Big buzz as council backs beekeepers

Kate FieldingSouth Western Times
Dardanup Shire Council is considering a new beekeeping policy.
Camera IconDardanup Shire Council is considering a new beekeeping policy. Credit: Graphic / South Western Times

A growing buzz around beekeeping has prompted Dardanup Shire Council to create a new policy with a focus on providing opportunities for hobby and commercial operators.

According to the council, its environmental and health services team has received a growing number of inquiries about keeping bees in rural and urban areas.

Some of those inquiries have included the possibility of commercial activity such as the production of honey or bulk transportation of hives.

Shire president Mick Bennett said interest in beekeeping as a hobby and for commercial purposes was increasing in interest in the shire’s rural and urban areas.

There is at least one registered beekeeper in Eaton.

“It’s definitely growing, particularly in our rural areas – I’m not sure whether we’ve got many in our urban areas, but I know of one,” Cr Bennett said.

“It’s getting bigger and bigger all the time and if people wish to manufacture honey then they still need a licence for that through the Health Department.”

The council also wants to reduce the red tape around the industry – so much so that it deferred supporting the new policy at its meeting last week.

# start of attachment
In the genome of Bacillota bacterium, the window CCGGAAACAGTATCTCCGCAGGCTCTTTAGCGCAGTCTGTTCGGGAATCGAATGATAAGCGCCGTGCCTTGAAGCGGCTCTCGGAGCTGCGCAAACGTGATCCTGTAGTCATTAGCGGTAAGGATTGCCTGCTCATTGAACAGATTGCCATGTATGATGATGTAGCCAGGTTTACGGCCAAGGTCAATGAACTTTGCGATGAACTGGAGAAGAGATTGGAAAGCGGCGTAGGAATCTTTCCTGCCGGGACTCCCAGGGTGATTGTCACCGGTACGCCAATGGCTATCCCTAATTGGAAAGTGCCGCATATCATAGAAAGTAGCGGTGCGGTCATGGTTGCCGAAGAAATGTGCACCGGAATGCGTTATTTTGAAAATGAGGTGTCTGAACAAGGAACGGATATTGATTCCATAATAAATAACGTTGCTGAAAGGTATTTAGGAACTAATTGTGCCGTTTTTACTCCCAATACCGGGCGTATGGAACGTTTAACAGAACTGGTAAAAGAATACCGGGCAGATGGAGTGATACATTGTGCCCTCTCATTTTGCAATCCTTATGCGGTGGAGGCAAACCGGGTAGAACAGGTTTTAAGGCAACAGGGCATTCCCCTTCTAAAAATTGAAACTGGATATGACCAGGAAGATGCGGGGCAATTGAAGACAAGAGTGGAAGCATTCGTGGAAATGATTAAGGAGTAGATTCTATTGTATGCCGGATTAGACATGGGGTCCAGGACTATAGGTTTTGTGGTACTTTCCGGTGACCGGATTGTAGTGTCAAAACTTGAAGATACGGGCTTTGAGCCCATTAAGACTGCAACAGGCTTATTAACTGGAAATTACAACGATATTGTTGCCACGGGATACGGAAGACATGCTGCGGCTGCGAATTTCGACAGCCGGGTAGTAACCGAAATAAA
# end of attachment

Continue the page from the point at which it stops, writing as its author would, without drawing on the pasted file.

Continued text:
“There was quite a lot of discussion about the policy at the meeting and council decided to go back and rethink about it because councillors like myself and some others were not happy about the additional red tape that would have been created with the policy they put forward,” Cr Bennett said.

“So we wanted to get rid of that red tape side of things.

“We thought there’s got to be a better way, so we asked staff to investigate further and come up with a policy that’s flexible but also has controls.

We need to know what’s going on without trying to make it impossible.”

Cr Bennett said there were “plenty” of rules and regulations already in place including a minimum 100m separation distance between properties.

“We would be looking to licence ones in urban areas so we do have controls because there’s people living next door etc. but in the rural areas we would not be looking at controlling it that tightly,” Cr Bennett said.

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